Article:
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Jack Kelso. University of Colorado

May 25, 2019

Alec John “Jack” Kelso died at Frasier Meadows retirement community on May 25, 2019. He was preceded in death by his wife, Mary Kelso. He is survived by his two children, Colette and Bill, three grandchildren, Lara, Rye, and AJ, and by one great-grandchild, June Dylan Wallace. Kelso had a distinguished career as a scholar, teacher, mentor, and administrator.

Kelso received his PhD in anthropology at the University of Michigan in 1958 and was appointed as an instructor in the Department of Anthropology at the University of Colorado, Boulder (CU Boulder) that same year. He remained on the faculty until his retirement as a full professor in 1996. He was an innovative teacher both in his home department and beyond. Shortly after joining the faculty, he developed a two-semester introductory course in physical anthropology that laid the foundation for the department’s program in physical anthropology. Kelso also published a textbook developed from the course titled Physical Anthropology: An Introduction (1974). It was one of the first of its kind and became popular in departments of anthropology across the country.

Kelso was an innovator beyond the classroom. He obtained funding from the National Science Foundation to support of a program of summer institutes at CU Boulder offered between 1961 and 1970. Each summer about 30 college-level instructors in anthropology attended a program designed to improve their instruction in all four fields of the discipline. They attended lectures by eminent anthropologists whom Kelso invited from around the country. Beyond their important contribution to anthropology programs across the United States, these institutes enhanced the reputation of the CU Boulder department.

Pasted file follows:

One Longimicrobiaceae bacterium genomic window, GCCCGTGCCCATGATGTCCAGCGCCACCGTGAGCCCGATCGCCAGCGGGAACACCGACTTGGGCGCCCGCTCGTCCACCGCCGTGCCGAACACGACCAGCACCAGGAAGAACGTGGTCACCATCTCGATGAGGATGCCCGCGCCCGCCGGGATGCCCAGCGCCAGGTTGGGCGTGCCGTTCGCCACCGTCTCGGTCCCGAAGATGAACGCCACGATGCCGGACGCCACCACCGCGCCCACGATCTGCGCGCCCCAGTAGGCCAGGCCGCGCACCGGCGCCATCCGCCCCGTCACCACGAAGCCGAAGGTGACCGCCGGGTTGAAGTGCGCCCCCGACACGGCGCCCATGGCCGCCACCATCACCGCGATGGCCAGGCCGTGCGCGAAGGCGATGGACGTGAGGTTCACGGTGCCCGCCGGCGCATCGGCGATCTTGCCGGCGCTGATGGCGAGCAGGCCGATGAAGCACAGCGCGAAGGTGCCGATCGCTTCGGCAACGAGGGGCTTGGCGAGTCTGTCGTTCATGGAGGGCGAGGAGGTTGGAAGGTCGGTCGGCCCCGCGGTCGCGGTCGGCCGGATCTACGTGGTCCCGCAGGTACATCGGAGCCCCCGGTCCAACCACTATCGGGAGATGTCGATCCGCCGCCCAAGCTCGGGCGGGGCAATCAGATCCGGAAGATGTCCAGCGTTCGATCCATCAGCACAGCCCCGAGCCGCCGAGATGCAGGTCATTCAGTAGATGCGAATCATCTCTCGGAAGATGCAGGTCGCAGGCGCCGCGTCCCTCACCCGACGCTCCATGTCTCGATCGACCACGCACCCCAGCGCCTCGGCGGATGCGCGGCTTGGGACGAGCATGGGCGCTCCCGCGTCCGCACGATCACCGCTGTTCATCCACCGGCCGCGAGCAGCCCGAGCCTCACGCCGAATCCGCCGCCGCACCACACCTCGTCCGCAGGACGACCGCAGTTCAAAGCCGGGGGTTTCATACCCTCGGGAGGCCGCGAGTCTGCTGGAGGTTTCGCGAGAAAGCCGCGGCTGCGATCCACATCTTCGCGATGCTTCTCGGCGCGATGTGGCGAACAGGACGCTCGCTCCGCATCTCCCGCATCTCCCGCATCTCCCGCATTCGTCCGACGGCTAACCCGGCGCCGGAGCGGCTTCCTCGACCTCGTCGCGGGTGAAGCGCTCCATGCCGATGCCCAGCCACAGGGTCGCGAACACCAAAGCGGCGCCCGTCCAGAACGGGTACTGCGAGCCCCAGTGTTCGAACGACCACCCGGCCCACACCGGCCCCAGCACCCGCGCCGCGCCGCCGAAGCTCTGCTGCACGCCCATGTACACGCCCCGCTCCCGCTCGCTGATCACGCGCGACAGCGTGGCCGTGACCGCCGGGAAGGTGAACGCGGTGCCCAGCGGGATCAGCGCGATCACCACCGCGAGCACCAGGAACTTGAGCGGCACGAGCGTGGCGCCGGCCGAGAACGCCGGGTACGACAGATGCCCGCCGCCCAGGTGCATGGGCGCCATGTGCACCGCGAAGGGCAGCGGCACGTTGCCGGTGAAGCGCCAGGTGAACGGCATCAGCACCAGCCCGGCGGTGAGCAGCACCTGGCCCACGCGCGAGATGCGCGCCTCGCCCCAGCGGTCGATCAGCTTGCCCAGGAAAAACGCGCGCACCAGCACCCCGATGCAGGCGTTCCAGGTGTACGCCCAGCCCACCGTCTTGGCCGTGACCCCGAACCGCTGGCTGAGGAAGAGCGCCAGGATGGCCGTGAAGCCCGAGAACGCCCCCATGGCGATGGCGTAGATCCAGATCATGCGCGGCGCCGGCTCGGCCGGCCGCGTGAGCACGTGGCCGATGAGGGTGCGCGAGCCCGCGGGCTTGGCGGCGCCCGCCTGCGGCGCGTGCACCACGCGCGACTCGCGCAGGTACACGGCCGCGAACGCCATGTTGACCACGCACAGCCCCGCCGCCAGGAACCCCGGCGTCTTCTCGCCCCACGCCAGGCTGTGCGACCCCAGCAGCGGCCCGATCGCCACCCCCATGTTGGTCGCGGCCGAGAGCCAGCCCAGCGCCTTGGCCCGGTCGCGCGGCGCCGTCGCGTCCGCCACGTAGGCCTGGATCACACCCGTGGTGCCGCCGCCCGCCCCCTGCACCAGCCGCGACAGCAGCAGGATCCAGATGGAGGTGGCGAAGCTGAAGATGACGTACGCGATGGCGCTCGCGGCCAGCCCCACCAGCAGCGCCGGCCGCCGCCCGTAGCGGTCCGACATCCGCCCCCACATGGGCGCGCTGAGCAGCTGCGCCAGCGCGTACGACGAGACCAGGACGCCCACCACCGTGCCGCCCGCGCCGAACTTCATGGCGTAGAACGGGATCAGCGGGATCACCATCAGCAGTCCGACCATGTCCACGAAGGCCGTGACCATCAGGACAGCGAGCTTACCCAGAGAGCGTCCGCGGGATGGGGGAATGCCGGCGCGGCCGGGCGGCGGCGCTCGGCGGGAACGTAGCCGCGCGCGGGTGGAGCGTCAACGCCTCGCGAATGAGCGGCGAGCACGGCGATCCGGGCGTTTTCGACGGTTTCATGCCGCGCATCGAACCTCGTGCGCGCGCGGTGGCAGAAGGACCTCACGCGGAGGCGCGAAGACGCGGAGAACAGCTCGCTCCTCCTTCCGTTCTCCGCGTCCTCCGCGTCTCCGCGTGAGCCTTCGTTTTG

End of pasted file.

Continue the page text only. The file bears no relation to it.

Kelso’s research was in the forefront of what has come to be known as the “new physical anthropology.” Although trained primarily in physical anthropology at the University of Michigan, he was also strongly influenced by Leslie White. The result was a career-long interest in the role of cultural evolution in the biological evolution of human populations. His work on genetics, morphology, and the ABO blood groups helped lay the foundation for what is today known as a biocultural approach to human evolution. Kelso’s holistic approach to anthropology led to his last major publication, an edited collection of senior anthropologists’ reflections on their discipline, The Tao of Anthropology (2008).

Kelso was also a skilled administrator with a strong sense of service. He served three terms, totaling 12 years, as chair of his department. He served as acting assistant to the chancellor at the University of Colorado, Colorado Springs (1974–75) and as vice chancellor for academic affairs on the Colorado Springs campus (1975–77). He was also the first chair-elect of the Biological Anthropology Section of the American Anthropological Association.

In recognition of his many contributions to teaching, research, and service, Kelso received the Boulder Faculty Assembly Teaching Excellence Award in 1986 and was named a President’s Teaching Scholar in 1990. In 1996 he received the Hazel Barnes Award, the most prestigious award for teaching and research at CU Boulder.

Beyond his many academic accomplishments, Kelso will always be remembered as a cherished mentor, friend, and colleague. He understood that being kind was often more important than being smart. Jack’s friends, colleagues, and students will always remember him for that. (Darna L. Dufour, Dennis Van Gerven, David Greene, Paul Shankman)

Cite as: Dufour, Darna L., Dennis Van Gerven, David Greene, Paul Shankman. 2019. “Alec John “Jack” Kelso.” Anthropology News website, June 28, 2019. DOI: 10.1111/AN.1202